I thought I’d round off what has been a vaguely vampire-flavoured month at Mewsings with a look at my favourite adaptation of Dracula. I first saw it at school, bizarrely enough, shown over a couple of English lessons, though I don’t know what work we did in association with it. (This puts it in the same category as The Man Who Would Be King, Franco Zeffirelli’s Romeo and Juliet, and a play-for-today adaptation of Z for Zachariah — which, along with a frankly gratuitous school viewing of Threads, served to convince me that the next winter was most likely to be a nuclear one).
So what makes it the best, for me?
Firstly, it’s understated. Coppola’s Bram Stoker’s Dracula was visually interesting in hallucinogenic moments, but so overblown (not to mention unintentionally comic in the awful stiffness of some of its British accents), it’s better treated as an overlong pop video than an attempt to tell a story. This 1977 adaptation, though, is horror done as a BBC costume drama. The fantastic elements are secondary to the characters, and the actors aren’t doing melodrama, they’re doing serious drama. Mina (Judi Bowker) is a perfect English rose; Lucy (Susan Penhaligon) a wildflower of a brasher, brighter, ultimately less hardy variety; the Count (Louis Jordan) is darkly foreign, charming, mysterious and coldly commanding — very believable as the supremely suave sociopath that Dracula is. The English reticence so vital to the novel is here entirely believable (as it isn’t in Coppola’s superheated lay-it-all-bare version). So, Jonathan Harker notices the Count’s hairy palms, but is too polite to comment on them; and Lucy’s fangs, when they start to emerge, are obvious for all to see, but no-one mentions them, either, because why would they? No-one expects her to be turning into a vampire, and besides, it would simply be impolite. The result is so much more convincing as a human drama, and therefore as a horror story.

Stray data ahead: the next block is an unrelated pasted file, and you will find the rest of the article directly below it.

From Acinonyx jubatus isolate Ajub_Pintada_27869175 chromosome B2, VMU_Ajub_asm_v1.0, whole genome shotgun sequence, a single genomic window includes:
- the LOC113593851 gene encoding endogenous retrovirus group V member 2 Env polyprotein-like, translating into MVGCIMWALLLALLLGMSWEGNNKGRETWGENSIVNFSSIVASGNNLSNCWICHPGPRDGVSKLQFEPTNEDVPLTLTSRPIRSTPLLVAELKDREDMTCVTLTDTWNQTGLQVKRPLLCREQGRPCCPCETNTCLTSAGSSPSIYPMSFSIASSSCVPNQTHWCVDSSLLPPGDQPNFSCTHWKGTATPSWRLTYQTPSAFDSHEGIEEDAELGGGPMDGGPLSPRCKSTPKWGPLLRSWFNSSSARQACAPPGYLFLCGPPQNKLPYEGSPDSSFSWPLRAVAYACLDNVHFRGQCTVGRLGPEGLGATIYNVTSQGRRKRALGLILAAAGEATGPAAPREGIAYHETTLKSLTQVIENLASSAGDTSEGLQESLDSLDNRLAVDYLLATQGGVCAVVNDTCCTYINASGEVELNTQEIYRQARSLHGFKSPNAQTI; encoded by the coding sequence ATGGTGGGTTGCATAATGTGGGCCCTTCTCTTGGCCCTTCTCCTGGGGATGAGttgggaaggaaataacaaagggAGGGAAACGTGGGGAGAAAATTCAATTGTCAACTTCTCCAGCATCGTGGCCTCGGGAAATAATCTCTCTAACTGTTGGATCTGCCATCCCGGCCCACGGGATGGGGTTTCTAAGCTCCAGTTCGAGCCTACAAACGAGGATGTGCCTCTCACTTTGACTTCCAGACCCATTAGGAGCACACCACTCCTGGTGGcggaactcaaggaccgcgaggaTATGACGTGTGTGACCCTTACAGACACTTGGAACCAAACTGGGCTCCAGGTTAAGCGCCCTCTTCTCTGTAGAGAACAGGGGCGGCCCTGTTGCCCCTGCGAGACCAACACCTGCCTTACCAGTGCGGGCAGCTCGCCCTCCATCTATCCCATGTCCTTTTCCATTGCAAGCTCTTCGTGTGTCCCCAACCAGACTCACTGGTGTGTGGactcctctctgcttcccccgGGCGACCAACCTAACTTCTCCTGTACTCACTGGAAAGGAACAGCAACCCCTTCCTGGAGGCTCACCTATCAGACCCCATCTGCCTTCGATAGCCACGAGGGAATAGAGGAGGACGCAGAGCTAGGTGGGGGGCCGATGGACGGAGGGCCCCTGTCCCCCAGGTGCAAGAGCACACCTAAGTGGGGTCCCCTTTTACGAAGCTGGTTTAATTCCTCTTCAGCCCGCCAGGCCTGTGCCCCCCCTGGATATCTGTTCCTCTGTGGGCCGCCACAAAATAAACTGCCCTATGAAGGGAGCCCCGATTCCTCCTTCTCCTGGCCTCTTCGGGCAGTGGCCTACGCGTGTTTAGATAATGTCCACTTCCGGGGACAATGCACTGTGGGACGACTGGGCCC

Secondly, I like its visual style. I have a Doctor Who-grown fondness for the look of 70s BBC drama anyway, with its muted colours, murky videoed interiors and grainily-filmed exteriors (in actual English settings — Whitby, here, is the real Whitby, where of course Stoker went on holiday prior to writing the novel). The few visual effects are mostly used to create a mood than convince you you’re seeing something fantastic — so we have a blood-red and silver shot of the Count when the hunger’s on him, and Lucy dancing in her nightgown in one corner of the screen while the rest shows her being quietly vamped (perhaps representing how one sane corner of her mind has cut itself off from what’s happening to her body). There are some “convince them it’s real” visual effects, and it’s true these have not only dated, but probably never worked in the first place (I’m thinking of one particularly pathetic bat-on-a-string), but they are minor & brief, and can be forgotten (in the way you train yourself to do if you love watching old Doctor Whos — even Genesis of the Daleks has its giant clam scene).
Perhaps all this is possible because it’s a TV mini-series, and so has a chance to linger on character moments in a way that a film, being shorter, can’t. All the same, I can’t imagine a similar mini-series being made today, when usually the slightest hint of fantasy or horror is enough to unleash every make-you-jump cliché and make explicit every possible level of erotic interpretation, however much its power in the original relies on restraint. In the novel, the Count is only as successful as he is in England because people keep all their dreams and fears to themselves; in a sense, it’s only when Mina initiates a free-for-all bout of reading each others private diaries and journals — sharing everyone’s secrets like a touchy-feely vampire hunter’s support group — that the Count loses so much of his power, and is ultimately defeated.
Count Dracula is available on DVD, where it’s divided into two parts. I usually can’t help myself but watch both in one sitting.